I pulled out four bottles of wine from a box recently bought from a French friend – Jean Claude – as well as a bottle from a co-worker who had been in Europe, and then lined them on a table and considered their connections.
First, I inspected the label of a bottle of smooth Montepulciano d’Abruzzo wine – which is not to be confused with Vino Nobile di Montepulciano, which includes not the Montepulciano grape but primarily the Prugnolo Gentile grape, which is a clone of the Sangiovese grape, which is the primary constituent of Chianti wine, which brings us – too rapidly, perhaps – to the second wine….a 2006 riserva Chianti Classico…
…which originates in Tuscany, home of Leonardo da Vinci, who while residing in France in 1517 was consulted about the feasibility of constructing a project in the Languedoc region of southwest France – that of building a canal that would link the Mediterranean with the Atlantic to ship wine over water (this canal-du-midi that still operates was later constructed in the mid 1600’s by a wealthy local French tax inspector – a Herculean feat of engineering).
This – Languedoc – is home to the third bottle of wine which I have not yet had the fortune of tasting. It is from St. Chinian, which survived the 13th century Albigensian Crusades to crush the local Cathars (vegetarians who abhorred war, capital punishment, and sex). In 1209 ten thousand crusaders gathered in the city of Lyon and marched south, no doubt passing the land of Chateauneuf-du-Pape – from where the fourth wine originates.
Incidentally, these testosterone laden crusaders stopped at Bezieres in the Languedoc, ordered some twenty thousand Catholics and Cathars to surrender, and – when they refused – slaughtered them all. They next marched to Minervois in July 1210 where they burnt more than a hundred surrendered citizens at the stake. Minervois, along with St. Chinian, is now one of the five or so prime locations reputed to produce excellent Languedoc wine.
In antiquity, vines spread within the Languedoc principally along the Via Domita, a Roman road that paralleled the Mediterranean coast. Grapes grew so abundantly that this region rivaled wine production in Italy – prompting Emperor Domitien – in AD 92 -to order that half these planted vines be yanked out to kill off competition to his domestic fermentations.
This protectionist ruling was eventually overturned by the more enlightened Emperor Probus, who restored these Languedo vines. According to his reign – also – four large Roman villas were constructed at a site north of the city of Lyon that had the Celtic name of ‘House near the Woods,’ or Cab Leya – which eventually became the word Chablis – which brings us to our fifth wine.
During the ninth century in Chablis, the rule of St. Benedict allowed monks – who owned most local vineyards – a daily allowance of one hemina of wine per day – about a quarter liter – which kept them sober enough to be vigilant (though still defenseless) against Viking attacks. Benedictines were so influential that in the eleventh century in east/central Italy they built the outstanding Abbey of San Liberatore la Majella and propelled social and economic development. The people from this region – the Abbruzzese – were traditionally sheepholders who, likely bored with shepherding, took advantage of mountains slope soils and optimal climate to grow grapevines from as far back as the sixth century BC. Even the poet Ovid – a native of Sulmona in the region – praised the local grapes, and the north African leader Hannibal poured mugs of local Pretuzin wine to reward thousands of soldiers for braving the cold, brutal conditions during their traverse of the Alps (with a few elephants) en route to slay and perturb the Romans. This region, of course, is Abruzzo – which brings us full circle back to the first wine mentioned – Montepulciano d’Abruzzo.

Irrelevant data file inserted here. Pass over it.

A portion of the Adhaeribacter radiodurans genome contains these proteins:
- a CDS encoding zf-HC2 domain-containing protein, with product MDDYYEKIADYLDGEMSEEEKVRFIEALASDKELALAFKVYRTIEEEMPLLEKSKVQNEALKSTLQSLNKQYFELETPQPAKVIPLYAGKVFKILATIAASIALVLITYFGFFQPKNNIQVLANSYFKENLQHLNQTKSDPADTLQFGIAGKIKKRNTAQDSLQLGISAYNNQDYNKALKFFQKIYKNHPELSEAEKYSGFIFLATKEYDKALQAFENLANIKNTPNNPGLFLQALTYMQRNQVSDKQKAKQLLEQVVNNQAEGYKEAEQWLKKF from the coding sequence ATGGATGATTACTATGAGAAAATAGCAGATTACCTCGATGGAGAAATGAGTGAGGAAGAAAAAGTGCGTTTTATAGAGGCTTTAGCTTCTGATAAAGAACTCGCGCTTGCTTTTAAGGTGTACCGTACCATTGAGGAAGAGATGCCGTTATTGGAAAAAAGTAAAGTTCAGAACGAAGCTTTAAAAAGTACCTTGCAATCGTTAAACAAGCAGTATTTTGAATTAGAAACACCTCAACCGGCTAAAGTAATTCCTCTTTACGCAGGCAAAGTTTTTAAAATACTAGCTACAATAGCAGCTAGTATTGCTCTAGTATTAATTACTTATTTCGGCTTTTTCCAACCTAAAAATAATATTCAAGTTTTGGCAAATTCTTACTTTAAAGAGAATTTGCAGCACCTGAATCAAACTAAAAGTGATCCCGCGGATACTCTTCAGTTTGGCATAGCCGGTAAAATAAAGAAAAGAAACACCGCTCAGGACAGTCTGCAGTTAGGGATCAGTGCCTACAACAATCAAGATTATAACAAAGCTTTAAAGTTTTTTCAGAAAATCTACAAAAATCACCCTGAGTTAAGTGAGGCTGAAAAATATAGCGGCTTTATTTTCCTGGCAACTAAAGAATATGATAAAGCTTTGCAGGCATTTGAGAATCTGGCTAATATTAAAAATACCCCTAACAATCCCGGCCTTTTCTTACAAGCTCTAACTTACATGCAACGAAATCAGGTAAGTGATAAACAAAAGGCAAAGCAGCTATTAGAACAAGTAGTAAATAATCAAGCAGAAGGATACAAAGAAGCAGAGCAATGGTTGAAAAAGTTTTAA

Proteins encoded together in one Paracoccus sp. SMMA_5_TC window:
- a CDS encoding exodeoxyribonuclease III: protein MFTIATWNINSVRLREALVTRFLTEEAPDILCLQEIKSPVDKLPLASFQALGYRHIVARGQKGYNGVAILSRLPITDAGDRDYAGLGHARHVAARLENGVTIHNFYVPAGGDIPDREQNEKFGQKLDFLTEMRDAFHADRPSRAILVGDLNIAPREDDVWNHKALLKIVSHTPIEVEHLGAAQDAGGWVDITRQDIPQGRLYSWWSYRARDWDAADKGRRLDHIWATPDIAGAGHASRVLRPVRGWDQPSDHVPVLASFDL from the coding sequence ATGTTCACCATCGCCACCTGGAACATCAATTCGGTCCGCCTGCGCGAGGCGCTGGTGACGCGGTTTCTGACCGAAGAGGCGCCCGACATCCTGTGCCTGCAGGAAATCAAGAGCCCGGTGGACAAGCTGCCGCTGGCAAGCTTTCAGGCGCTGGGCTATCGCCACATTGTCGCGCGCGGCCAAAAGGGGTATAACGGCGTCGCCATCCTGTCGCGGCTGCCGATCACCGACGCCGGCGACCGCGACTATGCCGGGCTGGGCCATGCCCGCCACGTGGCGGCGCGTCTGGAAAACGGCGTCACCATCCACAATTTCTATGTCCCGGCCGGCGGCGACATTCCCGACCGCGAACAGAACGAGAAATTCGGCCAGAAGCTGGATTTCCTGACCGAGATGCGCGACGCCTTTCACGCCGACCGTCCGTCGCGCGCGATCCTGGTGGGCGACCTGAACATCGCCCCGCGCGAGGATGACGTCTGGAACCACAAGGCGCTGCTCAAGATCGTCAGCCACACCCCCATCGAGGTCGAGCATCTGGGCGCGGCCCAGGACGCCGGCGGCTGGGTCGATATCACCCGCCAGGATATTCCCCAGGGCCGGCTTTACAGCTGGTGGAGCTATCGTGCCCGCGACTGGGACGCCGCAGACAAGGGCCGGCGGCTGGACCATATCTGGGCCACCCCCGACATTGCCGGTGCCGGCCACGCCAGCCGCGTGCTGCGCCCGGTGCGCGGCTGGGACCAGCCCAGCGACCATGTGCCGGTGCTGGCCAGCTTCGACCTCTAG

Warfare, engineering, art, social mobility, and brutal crusades are all connected by these five randomly chosen bottles – and the thread of grapes that fill them. Part of the magic of wine is how this once living yeast-infused drink is born of genetic history of vineyards that blew in historical winds when great conquerors, brutal warlords, sage artists and calm monks rode, battled, sketched and sang hymns along the rugged soils on which these vines once grew.
A quick rundown:
Pirovano is a family owned winery that has operated for over a century and which produces not only this Montepulciano d’Abruzzo but also sparkling wines. This is very easy drinking and inexpensive wine that will go well with red meats and pasta. Light, easy, fun.
The Castello di Querceto 2006 Riserva had to age 38 months in bottle and barrel to get the reserve classification. This DOCG is tannic – leave it open for an hour or so to cool its heels before you begin digging in. This one is a bit heavy – not for light drinking before dinner.
Winemaker Laurent Miquel studied mechanical engineering, spent time working in quality control in the UK, and returned to follow the path of his winemaker father, who for 25 years avoided what Laurent calls the ‘pile ’em high’ attitude of producing big quantities of cheap wine that were once popular in the Languedoc. I haven’t tasted this yet, but Wine Spectator hints that previous years have provided plenty of smoke, spice and cherry. 100 % Syrah.
Domaine de la Chartreuse 2006 Chateauneuf du Pape….this is a typical du Pape…layers of flavor that won’t let you down. Smoke and meat and the bottle soon vanishes whether you are drinking it before, with, of after dinner. This is a hit.
Finally – a white…This 2009 Domaine Baillard Chablis in a Chardonnay that won’t overpower food, and at 12.5% alcohol won’t get you tipsy too soon during the late afternoon. Crisp fruit and minerals. If you’re into Chardonnay, drinking this is like taking a smooth and winding trail with fresh views to a familiar landscape.